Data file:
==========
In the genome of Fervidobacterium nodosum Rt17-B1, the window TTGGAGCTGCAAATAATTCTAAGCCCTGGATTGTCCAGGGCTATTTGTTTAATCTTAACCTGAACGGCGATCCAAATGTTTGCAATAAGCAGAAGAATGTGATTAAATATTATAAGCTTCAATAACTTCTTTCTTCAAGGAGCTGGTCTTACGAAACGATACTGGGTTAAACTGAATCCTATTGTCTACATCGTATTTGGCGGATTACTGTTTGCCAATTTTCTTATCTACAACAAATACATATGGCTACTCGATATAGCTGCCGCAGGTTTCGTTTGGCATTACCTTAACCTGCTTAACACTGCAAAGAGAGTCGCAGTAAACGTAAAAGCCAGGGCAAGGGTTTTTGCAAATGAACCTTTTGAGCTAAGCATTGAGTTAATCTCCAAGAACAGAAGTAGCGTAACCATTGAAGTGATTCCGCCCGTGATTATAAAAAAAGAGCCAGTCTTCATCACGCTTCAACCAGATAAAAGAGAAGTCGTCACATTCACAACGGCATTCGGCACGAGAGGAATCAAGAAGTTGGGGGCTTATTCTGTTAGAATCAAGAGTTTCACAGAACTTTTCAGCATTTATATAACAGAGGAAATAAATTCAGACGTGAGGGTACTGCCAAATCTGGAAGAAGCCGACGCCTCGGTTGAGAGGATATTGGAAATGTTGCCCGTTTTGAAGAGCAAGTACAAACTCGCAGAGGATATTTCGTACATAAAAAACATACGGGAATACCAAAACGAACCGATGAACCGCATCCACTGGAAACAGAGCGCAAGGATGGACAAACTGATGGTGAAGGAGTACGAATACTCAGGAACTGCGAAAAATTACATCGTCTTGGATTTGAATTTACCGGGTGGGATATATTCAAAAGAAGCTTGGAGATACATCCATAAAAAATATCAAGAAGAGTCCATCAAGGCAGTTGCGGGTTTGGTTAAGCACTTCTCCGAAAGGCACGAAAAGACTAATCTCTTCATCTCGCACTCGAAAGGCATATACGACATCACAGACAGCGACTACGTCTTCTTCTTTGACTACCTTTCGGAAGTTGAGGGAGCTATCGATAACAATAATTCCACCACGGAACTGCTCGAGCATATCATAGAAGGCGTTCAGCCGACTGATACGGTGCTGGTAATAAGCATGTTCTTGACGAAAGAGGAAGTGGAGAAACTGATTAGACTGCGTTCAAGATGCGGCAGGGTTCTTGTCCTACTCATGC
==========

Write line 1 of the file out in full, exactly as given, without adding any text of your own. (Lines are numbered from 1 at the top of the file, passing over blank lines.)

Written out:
In the genome of Fervidobacterium nodosum Rt17-B1, the window TTGGAGCTGCAAATAATTCTAAGCCCTGGATTGTCCAGGGCTATTTGTTTAATCTTAACCTGAACGGCGATCCAAATGTTTGCAATAAGCAGAAGAATGTGATTAAATATTATAAGCTTCAATAACTTCTTTCTTCAAGGAGCTGGTCTTACGAAACGATACTGGGTTAAACTGAATCCTATTGTCTACATCGTATTTGGCGGATTACTGTTTGCCAATTTTCTTATCTACAACAAATACATATGGCTACTCGATATAGCTGCCGCAGGTTTCGTTTGGCATTACCTTAACCTGCTTAACACTGCAAAGAGAGTCGCAGTAAACGTAAAAGCCAGGGCAAGGGTTTTTGCAAATGAACCTTTTGAGCTAAGCATTGAGTTAATCTCCAAGAACAGAAGTAGCGTAACCATTGAAGTGATTCCGCCCGTGATTATAAAAAAAGAGCCAGTCTTCATCACGCTTCAACCAGATAAAAGAGAAGTCGTCACATTCACAACGGCATTCGGCACGAGAGGAATCAAGAAGTTGGGGGCTTATTCTGTTAGAATCAAGAGTTTCACAGAACTTTTCAGCATTTATATAACAGAGGAAATAAATTCAGACGTGAGGGTACTGCCAAATCTGGAAGAAGCCGACGCCTCGGTTGAGAGGATATTGGAAATGTTGCCCGTTTTGAAGAGCAAGTACAAACTCGCAGAGGATATTTCGTACATAAAAAACATACGGGAATACCAAAACGAACCGATGAACCGCATCCACTGGAAACAGAGCGCAAGGATGGACAAACTGATGGTGAAGGAGTACGAATACTCAGGAACTGCGAAAAATTACATCGTCTTGGATTTGAATTTACCGGGTGGGATATATTCAAAAGAAGCTTGGAGATACATCCATAAAAAATATCAAGAAGAGTCCATCAAGGCAGTTGCGGGTTTGGTTAAGCACTTCTCCGAAAGGCACGAAAAGACTAATCTCTTCATCTCGCACTCGAAAGGCATATACGACATCACAGACAGCGACTACGTCTTCTTCTTTGACTACCTTTCGGAAGTTGAGGGAGCTATCGATAACAATAATTCCACCACGGAACTGCTCGAGCATATCATAGAAGGCGTTCAGCCGACTGATACGGTGCTGGTAATAAGCATGTTCTTGACGAAAGAGGAAGTGGAGAAACTGATTAGACTGCGTTCAAGATGCGGCAGGGTTCTTGTCCTACTCATGC